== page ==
Week 2 – Lovecraftian Horror

q. Reyes (2014), describes Body Horror as being a “fictional representation of the body exceeding itself or falling apart, either opening up or being altered past the point where it would be recognised by normative understandings of human corporeality.” How do The Void and Lovecraft’s The Shadow Over Innsmouth make use of this definition to explore themes of the unknown?

The general definition of ‘Body Horror’ is “intentionally showcases graphic or psychologically disturbing violations of the human body. These violations may manifest through aberrant sex, mutations, mutilation, zombification, gratuitous violence, disease, or unnatural movements of the body”[1]. Xavier Aldana Reyes specifies in his book ‘ Body Gothic: Corporeal Transgression in Contemporary Literature and Horror Film’ that Body Horror is a “fictional representation of the body exceeding itself or falling apart, either opening up or being altered past the point where it would be recognised by normative understandings of human corporeality.” Body Gothic: Corporeal Transgression in Contemporary Literature and Horror Film The general definition of ‘Body Horror’ is “intentionally showcases graphic or psychologically disturbing violations of the human body. These violations may manifest through aberrant sex, mutations, mutilation, zombification, gratuitous violence, disease, or unnatural movements of the body”[1]. Xavier Aldana Reyes specifies in his book ‘that Body Horror is a “fictional representation of the body exceeding itself or falling apart, either opening up or being altered past the point where it would be recognised by normative understandings of human corporeality.”

The Void, directed by Steven Kostanski and Jeremy Gillespie, uses the body horror subgenre to assist in the exploration of the themes of the unknown and disturbing cosmicism. Examples from within the film are Bethany becoming an indescribable, unrecognisable creature driven insane by forbidden knowledge, all the characters who are killed/dead resurrecting and slowly turning into zombie-like creatures, and Doctor Powell turning Allison into a vessel for rebirthing his dead daughter, thus turning Allison into a disturbing, tentacle-filled machine. The themes of cosmicism and body horror are evident throughout the film, and as Chris Hewitt of Empire magazine wrote, “with repeated nods to the likes of Lucio Fulci, George A. Romero, Clive Barker and, particularly, John Carpenter, whose Prince Of Darkness is the most obvious template here… [Gillespie and Kostanski] prove themselves adept at conjuring a bleak, paranoid, foreboding atmosphere from the off.”[2]. I, however, found that the themes of cosmic horror and body horror in The Void failed to instil a sense of dread in me as the story-writing and character relationships and conflicts fell flat. I am a bit of a stickler for a good story needing a handful of complex characters with varying degrees of internal and external conflict and I feel that these shortcomings had a negative impact on the key themes in the text, restricting them from being able to have a profound impact on me.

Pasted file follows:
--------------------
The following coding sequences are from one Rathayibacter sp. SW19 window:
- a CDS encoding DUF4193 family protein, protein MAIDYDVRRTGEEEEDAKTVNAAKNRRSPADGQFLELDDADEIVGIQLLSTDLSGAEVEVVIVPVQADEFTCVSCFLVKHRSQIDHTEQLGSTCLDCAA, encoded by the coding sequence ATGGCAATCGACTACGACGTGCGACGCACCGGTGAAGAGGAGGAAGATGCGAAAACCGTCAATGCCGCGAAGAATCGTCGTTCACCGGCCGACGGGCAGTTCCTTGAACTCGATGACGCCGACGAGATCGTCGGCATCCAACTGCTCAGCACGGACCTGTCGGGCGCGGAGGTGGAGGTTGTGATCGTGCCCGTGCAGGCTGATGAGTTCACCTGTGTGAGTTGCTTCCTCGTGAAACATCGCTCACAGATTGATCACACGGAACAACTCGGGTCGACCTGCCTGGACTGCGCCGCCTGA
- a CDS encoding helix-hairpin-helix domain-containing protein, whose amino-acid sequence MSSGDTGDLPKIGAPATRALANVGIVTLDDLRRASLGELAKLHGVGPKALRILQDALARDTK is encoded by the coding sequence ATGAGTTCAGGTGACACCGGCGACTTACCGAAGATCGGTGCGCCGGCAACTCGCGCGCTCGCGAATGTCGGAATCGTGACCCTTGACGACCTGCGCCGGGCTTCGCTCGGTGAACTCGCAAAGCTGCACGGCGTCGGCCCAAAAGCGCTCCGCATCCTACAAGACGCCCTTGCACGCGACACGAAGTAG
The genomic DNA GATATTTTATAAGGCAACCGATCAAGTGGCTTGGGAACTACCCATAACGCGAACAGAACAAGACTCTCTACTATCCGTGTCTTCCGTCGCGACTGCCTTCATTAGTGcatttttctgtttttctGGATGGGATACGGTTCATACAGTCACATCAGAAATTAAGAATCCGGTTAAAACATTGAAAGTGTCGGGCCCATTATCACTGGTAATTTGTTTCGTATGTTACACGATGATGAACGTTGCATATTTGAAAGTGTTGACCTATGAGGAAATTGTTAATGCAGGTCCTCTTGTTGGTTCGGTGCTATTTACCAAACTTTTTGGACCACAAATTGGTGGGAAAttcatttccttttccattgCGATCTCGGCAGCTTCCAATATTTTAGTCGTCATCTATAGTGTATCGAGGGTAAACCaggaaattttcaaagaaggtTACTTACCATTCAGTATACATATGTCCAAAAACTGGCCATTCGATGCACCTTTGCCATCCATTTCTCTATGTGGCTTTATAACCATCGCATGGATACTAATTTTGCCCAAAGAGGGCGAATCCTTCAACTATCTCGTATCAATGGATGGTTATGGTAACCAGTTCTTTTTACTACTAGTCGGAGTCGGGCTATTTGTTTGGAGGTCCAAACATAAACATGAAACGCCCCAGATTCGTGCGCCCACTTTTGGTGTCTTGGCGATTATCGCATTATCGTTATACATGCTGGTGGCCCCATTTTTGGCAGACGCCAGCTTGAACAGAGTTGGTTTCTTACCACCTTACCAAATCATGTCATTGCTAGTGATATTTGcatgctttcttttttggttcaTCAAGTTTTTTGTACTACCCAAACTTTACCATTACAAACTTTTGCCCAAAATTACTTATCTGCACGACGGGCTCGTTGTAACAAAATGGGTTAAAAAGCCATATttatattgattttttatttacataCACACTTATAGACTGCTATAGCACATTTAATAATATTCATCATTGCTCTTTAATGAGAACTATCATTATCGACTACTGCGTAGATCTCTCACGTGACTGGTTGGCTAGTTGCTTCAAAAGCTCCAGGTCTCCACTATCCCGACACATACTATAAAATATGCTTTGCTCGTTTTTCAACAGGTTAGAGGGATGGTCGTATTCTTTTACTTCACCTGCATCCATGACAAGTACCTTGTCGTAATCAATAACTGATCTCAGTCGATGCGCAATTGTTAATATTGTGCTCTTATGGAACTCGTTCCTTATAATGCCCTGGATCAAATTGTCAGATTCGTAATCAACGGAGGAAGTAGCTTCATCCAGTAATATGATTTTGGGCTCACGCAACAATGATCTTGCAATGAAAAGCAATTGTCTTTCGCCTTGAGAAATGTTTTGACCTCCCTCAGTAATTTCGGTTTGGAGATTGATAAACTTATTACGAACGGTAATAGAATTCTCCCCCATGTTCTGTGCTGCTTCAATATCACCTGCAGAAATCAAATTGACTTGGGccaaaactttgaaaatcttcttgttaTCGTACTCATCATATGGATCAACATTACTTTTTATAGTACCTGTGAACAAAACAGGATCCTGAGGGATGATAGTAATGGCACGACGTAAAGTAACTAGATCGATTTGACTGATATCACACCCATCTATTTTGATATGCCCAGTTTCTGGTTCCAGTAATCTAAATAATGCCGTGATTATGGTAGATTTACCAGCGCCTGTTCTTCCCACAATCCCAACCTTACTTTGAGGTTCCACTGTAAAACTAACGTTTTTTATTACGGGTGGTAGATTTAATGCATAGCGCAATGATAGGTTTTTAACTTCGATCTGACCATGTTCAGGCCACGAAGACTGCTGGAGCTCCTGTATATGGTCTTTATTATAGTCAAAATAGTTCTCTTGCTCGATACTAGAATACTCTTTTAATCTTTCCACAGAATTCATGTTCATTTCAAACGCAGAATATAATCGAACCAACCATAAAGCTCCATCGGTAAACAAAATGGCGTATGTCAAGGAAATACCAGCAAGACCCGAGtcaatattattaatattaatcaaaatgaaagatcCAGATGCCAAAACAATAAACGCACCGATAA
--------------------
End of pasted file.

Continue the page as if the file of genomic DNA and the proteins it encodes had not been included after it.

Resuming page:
The Shadow Over Innsmouth, written by H.P. Lovecraft in April 1936, near the end of his life, uses body horror in a far more disturbing, horrifying way. Assisted by the fact that this text is a story compared to the previous film example, the horrors on the page are brought to life by our own imaginations – the descriptions powered by our own understanding and interpretations of these ideas and concepts are what manifest into the truly terrifying and disturbing. Zadok’s tale of “the Deep Ones”, the hybrid fish-frog-men who have come up from the ocean, and the disturbing knowledge that human sacrifices were made to these hybrids, influences the reader to imagine these creatures as gruesomely inhumane and outsiders, different to the normal, plain human beings of Innsmouth. The idea that as their half-breed, human-hybrid children look human in their younger years but slowly, as they grow up, they begin to morph and transform into their hybrid forms is chilling. Not only was the realisation that the narrator is a half-breed a shock to the reader (and narrator), but his decent into madness and willingness to go off into the ocean, into a world of the unknown, was all too disturbing. Though the story was rejected by Weird Tales in 1933, it went on to be published years later and several Lovecraftians received is positively, August Derleth called The Shadow over Innsmouth “a dark, brooding story, typical of Lovecraft at his best.” Robert Weinberg praised it as “a well-written story”[3]

Body Horror, when done correctly, can be a terrifyingly moving subgenre within Horror and has been a classic of horror since the 80s. You won’t see me scrambling to watch one though.

References:


[1] https://www.tandfonline.com/doi/full/10.1080/01956051.2012.654521

[2] https://www.empireonline.com/movies/reviews/void-review/

[3] https://lovecraft.fandom.com/wiki/The_Shadow_Over_Innsmouth

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